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Opportunities for a population-based cohort in Belgium


Population-based cohorts allow providing answers to a wide range of policy-relevant research questions. In Belgium, existing cohort-like initiatives are limited by their focus on specific population groups or specific topics, or they lack a true longitudinal design. Since 2016, consultations and deliberative processes have been set up to explore the opportunities for a population-based cohort in Belgium. Through these processes, several recommendations emerged to pave the way forward – i.e., to facilitate the establishment of administrative linkages, increase digitalisation, secure long-term financial and organisational efforts, establish a consortium of the willing, and identify and tackle ethical and legal bottlenecks. This comment summarizes these recommendations, as these opportunities should be explored in depth to consolidate the existing collaborations between different stakeholders, and refers to current initiatives that can further facilitate the establishment of a Belgian population-based cohort and, more generally, administrative and health data linkage and reuse for research and policy-making.

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The determinants of health and disease are interrelated and result from complex interactions between a wide range of environmental exposures, phenotypic characteristics and genomic factors. Moreover, public health challenges (such as the ageing population, the identification of risk factors for the development of chronic diseases or disabilities, and the assessment of the impact of health on socio-professional integration) call for new ways of using our existing health information systems. Population-based cohort studies are key in providing longitudinal data on the impact of major determinants of health, disease and disabilities and are a powerful design to capture exposure-outcome relations and explore causality [1], for example the effects of occupational, environmental and psychosocial factors on disease such as cancer or other chronic diseases, or determinants of quality of life, such as suffering from chronic diseases or environmental factors (such as pollution). In addition, the large size of population-based cohorts is required to allow for nested studies in subpopulations that still have, even in case of small effects, enough power to investigate how the interaction between health behaviour, environmental and societal factors have an impact on health outcomes. Population-based cohorts provide a sound base for targeted policy, policy follow-up and evaluation of the health and social systems.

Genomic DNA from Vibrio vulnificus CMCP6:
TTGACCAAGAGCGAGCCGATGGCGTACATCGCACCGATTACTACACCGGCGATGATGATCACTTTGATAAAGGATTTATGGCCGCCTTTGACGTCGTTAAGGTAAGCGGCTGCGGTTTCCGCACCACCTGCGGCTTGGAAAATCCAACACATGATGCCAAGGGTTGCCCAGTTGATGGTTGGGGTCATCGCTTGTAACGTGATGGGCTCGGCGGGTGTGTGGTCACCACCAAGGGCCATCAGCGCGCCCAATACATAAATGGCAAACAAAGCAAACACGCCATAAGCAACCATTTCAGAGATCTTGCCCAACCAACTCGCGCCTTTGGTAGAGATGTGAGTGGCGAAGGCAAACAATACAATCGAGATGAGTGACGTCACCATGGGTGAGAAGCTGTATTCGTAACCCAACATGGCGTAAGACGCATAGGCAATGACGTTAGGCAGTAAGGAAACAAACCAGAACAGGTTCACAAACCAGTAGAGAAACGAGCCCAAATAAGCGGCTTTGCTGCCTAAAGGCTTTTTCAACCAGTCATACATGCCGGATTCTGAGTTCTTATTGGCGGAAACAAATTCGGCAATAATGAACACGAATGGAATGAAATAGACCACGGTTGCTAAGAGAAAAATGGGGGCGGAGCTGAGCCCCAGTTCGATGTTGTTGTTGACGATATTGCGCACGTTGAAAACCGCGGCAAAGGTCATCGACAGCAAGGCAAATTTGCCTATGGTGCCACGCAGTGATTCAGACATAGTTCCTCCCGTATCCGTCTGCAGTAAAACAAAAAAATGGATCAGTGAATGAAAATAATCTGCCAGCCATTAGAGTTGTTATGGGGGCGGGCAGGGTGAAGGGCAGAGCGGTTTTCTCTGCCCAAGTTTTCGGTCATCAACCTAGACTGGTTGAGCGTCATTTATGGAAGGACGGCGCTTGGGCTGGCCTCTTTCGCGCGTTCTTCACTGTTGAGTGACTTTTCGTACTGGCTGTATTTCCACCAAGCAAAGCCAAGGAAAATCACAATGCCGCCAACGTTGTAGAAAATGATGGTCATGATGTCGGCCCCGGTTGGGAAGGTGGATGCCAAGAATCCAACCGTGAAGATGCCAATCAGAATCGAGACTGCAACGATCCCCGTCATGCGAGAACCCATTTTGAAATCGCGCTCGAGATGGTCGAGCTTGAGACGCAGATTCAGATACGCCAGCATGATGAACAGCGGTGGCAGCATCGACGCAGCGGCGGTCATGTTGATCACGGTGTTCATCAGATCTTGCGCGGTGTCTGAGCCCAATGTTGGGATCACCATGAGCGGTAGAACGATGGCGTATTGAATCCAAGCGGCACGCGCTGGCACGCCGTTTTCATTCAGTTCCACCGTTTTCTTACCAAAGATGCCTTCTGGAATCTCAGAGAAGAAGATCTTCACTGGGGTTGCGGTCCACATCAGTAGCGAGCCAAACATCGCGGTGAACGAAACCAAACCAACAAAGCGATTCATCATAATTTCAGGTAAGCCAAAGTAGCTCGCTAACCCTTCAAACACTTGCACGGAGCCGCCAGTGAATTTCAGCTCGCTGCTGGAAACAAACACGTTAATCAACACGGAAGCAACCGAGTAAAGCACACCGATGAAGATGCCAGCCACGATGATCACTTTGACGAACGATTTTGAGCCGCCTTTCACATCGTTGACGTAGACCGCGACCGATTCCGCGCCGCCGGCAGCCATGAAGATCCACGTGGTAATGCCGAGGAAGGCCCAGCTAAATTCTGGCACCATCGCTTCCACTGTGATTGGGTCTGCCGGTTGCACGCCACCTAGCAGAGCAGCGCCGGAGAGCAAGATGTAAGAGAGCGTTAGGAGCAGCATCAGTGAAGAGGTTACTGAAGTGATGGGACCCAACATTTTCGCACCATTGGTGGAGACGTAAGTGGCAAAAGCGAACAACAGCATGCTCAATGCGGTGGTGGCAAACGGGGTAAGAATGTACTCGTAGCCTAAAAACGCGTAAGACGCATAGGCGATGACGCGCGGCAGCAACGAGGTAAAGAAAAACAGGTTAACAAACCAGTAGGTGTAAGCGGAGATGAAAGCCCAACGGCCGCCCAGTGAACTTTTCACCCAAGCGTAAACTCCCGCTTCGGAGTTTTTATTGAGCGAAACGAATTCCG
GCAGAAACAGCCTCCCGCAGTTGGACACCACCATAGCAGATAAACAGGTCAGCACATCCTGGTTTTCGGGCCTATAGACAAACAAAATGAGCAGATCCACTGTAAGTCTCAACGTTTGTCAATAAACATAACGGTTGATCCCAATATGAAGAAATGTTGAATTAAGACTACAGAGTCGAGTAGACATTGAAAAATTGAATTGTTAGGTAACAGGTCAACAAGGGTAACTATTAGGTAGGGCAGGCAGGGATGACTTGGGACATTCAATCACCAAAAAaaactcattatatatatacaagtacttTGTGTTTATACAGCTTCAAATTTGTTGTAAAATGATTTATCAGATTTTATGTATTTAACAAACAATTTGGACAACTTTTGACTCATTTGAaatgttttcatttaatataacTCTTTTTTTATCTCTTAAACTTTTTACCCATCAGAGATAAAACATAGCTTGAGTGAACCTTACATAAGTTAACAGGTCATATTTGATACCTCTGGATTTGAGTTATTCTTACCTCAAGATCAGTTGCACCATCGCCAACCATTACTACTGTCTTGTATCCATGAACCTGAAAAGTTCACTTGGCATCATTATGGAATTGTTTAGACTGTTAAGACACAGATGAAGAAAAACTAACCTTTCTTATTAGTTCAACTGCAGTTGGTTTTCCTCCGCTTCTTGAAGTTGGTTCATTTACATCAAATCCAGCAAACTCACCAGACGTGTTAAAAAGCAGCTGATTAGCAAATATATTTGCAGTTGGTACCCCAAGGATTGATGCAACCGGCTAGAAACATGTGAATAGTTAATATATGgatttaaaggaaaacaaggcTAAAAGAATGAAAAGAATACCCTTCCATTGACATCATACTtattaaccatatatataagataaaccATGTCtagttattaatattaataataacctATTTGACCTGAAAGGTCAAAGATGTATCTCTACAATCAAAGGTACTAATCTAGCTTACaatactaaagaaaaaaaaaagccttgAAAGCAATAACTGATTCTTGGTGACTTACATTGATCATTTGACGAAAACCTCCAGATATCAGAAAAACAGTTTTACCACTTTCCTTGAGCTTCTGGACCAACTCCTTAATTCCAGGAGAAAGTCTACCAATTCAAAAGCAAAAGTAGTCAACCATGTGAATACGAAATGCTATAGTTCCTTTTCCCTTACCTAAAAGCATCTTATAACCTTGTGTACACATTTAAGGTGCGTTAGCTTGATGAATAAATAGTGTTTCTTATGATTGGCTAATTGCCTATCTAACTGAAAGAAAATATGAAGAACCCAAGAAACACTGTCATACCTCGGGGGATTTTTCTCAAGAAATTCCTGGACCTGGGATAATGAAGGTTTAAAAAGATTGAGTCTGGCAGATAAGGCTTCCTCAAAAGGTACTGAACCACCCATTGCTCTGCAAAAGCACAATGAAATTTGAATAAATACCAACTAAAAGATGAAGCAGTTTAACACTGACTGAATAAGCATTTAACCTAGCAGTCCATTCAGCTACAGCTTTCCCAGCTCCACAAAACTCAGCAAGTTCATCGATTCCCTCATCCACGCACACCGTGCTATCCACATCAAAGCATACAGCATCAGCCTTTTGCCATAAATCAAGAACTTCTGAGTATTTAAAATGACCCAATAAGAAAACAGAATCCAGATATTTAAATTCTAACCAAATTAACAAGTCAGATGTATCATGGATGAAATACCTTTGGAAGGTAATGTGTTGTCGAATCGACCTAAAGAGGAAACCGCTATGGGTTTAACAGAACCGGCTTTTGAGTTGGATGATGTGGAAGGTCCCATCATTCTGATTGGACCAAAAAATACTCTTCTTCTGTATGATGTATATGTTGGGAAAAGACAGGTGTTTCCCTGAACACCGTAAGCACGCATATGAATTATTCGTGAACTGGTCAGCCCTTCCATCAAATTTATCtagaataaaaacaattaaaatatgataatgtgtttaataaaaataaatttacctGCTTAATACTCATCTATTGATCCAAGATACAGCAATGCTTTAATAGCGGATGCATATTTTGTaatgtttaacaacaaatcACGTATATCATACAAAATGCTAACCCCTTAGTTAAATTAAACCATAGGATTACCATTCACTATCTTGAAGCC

European cohort initiatives

Large population-based cohorts have been established in many European countries of which health, socioeconomic and occupational factors are the main focus, such as Lifelines in the Netherlands [2], HUNT in Norway [3], CONSTANCES in France [4] and the UK Biobank [5]. These cohorts are funded publicly or by a combination of public and commercial sources and include up to 500.000 participants. They comprise of longitudinal data collections by means of surveys and interviews, enriched with objective health measures including biomarkers and genomic data. Linkages are possible with various health and/or administrative registries and, in case of Lifelines, with GP records. CONSTANCES foresees yearly routine linkages whereas linkages with HUNT data are carried out on a project-by-project basis. International researchers are granted access to data and biomaterials after approval, based on scientific quality, methodology and feasibility criteria, by an appointed scientific board. Lifelines limits access to public institutes and provides data on a fee-for-service basis, whereas CONSTANCES also explicitly mentions private research groups as potential data users. Usually, additional data collections can be implemented in nested studies and HUNT even makes these data available for other researchers after an exclusive period of 4–5 years. Nested studies have already contributed to knowledge regarding, i.a., the prevalence and incidence of overweight, obesity or mental illness, the use of tobacco and electronic cigarettes, interactions between genetic variants and environmental exposures and the cost-effectiveness of population-based screenings [2,3,4].